Learn what I did to land a job in the Bay Area after graduating from college.
If you’re like most Millennial’s, you want your job to be inspiring, and meaningful. Let’s not forget about a fully stocked snack bar. It’s about the finer details. Millennial’s are flocking to hot beds like the San Francisco-Bay Area, where there is a plethora of opportunities that will fulfill their professional needs. Do not approach this task while wearing your rose-colored sunglasses, though. It’s tough, competitive, and the pressure will be on.
As a fellow Millennial and technical recruiter in the Bay Area, I have come up with a few tips to help you on your journey to finding your ideal job in the City (or wherever you are).
Here we go!
- Be specific: How are you supposed to find your dream job without knowing what that really is? It would be wise to spend a few minutes each day clarifying on your desires and skills. A few good questions to start with are: What skills are you most proud of? Where would they be a good fit? Can you describe your ideal work environment? What are some skills that you are lacking? What does your commute look like? Is work-life balance important? Have you determined your pay range? Questions like this allow you to really understand what it is you are seeking, and what kinds of jobs and organizations will be a best fit.
- Do your homework: It’s important to learn about the organization and their culture. The job description might sound great, but what does the day-to-day look like? Connect with a few people on LinkedIn who work at the organization to get better insight. Plus, if you ever land an interview at that organization, you’d be able to align your background with theirs- a sure way to impress the interviewer.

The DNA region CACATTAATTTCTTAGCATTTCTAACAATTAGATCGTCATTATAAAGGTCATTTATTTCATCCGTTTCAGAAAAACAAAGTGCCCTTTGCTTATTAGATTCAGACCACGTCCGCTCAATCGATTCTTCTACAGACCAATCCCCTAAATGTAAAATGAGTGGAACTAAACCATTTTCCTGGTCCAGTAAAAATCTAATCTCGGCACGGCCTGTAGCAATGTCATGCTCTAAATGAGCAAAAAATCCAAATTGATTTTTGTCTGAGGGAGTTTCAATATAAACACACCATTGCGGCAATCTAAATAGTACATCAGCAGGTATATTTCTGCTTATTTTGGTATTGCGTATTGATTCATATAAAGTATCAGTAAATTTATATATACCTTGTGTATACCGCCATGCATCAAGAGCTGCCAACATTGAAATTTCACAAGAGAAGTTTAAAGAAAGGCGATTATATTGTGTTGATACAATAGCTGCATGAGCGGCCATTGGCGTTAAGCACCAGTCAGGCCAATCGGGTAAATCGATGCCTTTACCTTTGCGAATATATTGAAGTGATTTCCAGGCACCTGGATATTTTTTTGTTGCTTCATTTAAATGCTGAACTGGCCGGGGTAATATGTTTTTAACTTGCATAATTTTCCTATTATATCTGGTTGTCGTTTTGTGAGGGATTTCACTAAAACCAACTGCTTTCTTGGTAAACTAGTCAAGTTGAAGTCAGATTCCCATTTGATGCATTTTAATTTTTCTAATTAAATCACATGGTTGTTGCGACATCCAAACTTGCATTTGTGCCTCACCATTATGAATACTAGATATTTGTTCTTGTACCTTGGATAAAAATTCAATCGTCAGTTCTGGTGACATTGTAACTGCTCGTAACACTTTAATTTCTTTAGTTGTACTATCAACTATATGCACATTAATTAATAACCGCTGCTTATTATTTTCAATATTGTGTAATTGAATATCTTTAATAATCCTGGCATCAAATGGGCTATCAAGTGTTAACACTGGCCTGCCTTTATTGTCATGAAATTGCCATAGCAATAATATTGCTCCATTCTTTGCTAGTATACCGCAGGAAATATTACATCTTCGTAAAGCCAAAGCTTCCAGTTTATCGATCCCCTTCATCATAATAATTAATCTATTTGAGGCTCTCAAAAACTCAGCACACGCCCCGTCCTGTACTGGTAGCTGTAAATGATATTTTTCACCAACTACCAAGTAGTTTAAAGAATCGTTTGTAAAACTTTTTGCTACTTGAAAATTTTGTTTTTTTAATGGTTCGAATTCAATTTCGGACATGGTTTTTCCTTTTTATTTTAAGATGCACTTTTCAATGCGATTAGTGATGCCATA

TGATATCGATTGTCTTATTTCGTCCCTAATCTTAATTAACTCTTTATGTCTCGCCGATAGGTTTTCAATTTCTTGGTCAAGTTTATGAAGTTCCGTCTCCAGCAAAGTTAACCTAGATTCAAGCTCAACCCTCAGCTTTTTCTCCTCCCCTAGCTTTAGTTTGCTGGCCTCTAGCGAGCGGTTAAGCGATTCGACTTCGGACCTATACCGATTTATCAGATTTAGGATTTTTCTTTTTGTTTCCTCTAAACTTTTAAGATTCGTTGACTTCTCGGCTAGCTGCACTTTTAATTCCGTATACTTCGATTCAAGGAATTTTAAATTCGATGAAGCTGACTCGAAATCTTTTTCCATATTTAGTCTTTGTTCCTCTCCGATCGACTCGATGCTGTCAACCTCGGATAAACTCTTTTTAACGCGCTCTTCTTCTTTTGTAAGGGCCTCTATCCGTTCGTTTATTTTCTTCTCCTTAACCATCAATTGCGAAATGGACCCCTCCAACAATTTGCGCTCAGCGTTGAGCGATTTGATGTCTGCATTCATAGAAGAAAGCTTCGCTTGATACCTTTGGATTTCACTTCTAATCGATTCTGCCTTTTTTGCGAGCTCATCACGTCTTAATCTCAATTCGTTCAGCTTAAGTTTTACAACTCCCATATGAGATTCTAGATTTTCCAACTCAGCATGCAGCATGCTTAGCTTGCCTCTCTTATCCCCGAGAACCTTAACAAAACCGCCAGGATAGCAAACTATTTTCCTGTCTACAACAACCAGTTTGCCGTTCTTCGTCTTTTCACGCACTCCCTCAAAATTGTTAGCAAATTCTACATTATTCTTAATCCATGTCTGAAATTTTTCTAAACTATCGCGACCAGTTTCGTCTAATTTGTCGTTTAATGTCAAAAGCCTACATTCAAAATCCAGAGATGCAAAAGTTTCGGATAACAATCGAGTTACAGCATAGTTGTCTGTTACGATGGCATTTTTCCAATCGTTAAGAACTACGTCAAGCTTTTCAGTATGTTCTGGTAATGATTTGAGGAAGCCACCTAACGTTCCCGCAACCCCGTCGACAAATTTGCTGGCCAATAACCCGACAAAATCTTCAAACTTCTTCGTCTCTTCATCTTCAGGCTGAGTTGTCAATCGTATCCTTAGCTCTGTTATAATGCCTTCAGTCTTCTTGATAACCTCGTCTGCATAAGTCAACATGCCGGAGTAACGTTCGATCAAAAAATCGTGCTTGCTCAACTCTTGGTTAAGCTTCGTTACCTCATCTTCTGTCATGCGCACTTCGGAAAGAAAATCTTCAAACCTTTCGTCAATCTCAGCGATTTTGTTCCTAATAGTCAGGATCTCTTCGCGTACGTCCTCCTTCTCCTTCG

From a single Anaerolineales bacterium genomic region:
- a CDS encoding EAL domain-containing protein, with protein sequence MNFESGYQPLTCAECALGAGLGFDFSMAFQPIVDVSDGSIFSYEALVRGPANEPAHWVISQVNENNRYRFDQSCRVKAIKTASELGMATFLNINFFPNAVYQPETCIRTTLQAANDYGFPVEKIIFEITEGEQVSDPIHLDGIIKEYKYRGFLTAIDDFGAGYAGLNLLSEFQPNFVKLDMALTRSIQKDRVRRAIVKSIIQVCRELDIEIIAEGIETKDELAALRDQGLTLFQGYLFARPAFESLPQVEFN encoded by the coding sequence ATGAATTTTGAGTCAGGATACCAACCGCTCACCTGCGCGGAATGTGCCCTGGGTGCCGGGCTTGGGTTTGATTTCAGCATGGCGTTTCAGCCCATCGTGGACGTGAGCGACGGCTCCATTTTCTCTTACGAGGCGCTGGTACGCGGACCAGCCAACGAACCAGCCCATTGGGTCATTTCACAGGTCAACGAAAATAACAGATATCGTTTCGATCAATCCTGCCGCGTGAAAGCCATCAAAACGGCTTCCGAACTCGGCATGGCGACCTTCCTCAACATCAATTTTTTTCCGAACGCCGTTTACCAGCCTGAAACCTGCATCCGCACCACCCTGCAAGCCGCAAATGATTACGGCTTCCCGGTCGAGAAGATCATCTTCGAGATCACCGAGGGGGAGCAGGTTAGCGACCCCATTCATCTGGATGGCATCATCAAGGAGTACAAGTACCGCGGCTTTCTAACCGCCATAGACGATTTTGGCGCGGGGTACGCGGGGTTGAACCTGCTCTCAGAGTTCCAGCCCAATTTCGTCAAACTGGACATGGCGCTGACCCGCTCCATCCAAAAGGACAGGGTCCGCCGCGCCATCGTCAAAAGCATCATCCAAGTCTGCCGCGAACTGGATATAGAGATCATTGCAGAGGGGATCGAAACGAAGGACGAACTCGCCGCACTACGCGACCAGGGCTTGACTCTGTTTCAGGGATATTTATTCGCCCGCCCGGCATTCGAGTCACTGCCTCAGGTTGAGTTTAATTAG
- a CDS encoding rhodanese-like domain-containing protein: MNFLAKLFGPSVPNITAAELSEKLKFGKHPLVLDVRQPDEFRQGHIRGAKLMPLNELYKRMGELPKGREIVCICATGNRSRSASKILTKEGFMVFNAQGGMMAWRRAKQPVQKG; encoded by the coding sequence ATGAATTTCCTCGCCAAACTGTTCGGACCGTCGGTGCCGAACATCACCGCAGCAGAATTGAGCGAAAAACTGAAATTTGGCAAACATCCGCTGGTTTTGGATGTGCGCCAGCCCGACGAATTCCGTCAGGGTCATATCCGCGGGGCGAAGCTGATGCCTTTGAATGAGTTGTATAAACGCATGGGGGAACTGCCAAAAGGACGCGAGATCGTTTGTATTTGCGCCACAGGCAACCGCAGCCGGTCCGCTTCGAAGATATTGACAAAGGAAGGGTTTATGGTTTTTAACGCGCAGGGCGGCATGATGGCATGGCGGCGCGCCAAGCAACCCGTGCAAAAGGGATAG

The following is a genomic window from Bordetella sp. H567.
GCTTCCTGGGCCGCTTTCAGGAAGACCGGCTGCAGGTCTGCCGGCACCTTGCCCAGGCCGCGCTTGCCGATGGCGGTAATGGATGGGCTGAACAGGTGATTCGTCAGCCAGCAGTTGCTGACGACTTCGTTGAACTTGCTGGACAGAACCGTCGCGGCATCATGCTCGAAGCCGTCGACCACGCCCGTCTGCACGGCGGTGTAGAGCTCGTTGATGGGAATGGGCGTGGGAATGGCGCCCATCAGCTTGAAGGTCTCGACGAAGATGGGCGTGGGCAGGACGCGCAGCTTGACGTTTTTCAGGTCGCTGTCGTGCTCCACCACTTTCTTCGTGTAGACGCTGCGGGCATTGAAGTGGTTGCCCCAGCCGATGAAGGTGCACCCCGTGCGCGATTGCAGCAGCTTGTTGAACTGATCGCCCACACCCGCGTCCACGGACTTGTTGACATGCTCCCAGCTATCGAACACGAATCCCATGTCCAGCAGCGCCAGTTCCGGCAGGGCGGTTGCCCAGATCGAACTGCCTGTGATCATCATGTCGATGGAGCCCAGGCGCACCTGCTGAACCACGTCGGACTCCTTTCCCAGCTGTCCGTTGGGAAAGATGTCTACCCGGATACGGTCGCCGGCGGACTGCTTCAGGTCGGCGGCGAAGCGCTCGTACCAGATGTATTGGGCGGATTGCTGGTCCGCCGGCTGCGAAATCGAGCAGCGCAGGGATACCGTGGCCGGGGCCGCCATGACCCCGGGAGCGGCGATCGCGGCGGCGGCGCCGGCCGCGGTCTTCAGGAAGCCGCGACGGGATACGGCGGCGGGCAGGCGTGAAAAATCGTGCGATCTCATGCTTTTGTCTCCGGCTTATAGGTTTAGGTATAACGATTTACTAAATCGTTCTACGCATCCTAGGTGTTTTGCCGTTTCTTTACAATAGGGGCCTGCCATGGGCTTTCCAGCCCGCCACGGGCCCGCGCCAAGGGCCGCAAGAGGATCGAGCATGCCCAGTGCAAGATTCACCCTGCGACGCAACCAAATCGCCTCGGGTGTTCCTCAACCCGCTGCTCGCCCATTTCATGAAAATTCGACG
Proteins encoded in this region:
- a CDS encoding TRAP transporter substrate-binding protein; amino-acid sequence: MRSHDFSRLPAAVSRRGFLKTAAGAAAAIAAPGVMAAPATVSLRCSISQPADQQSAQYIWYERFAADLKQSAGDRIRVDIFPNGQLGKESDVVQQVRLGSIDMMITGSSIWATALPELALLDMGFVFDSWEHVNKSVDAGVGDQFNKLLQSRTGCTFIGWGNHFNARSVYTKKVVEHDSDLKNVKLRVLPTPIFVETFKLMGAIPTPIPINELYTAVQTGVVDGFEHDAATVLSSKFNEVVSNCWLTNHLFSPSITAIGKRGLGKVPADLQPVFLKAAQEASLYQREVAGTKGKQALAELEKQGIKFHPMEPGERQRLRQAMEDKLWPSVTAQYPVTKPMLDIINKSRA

- Build a robust network: More than half of the time, it’s not about how awesome your resume looks. Knowing people in the business will be key in your job search. Hiring managers get hundreds of resume’s in a single day and an easy way for it to get chosen for review is having someone tell them: “Hey, check out this person’s resume.”. It is important to have professional connections and that can be achieved in numerous ways. Be creative! A few starting points would be: Connecting with your fellow classmates from college, staying in touch with program coordinators from college organizations you where a part of, connecting with professionals on LinkedIn, working with a good recruiter, volunteering for special professional events, and attending networking parties. There are hundreds of ways to expand your professional network, so find some that work for you.
- Have your references ready: It is important that you have people who can professionally vouch for you on the ready. Nothing frustrates a recruiter or hiring manager more than people who are not ready to rock. Your LinkedIn endorsements may look amazing, but employers want to know that you’ve built enough trust with someone in your professional network that they are willing to speak on your behalf directly to a hiring manager. Definitely have as many as you can, but 3-4 solid references can be considered a good starting point. Sometimes employers want to verify that you are as awesome as they think you are by reaching out someone who has hired or managed you before they offer you a position, even after you’ve been qualified and the interview went well.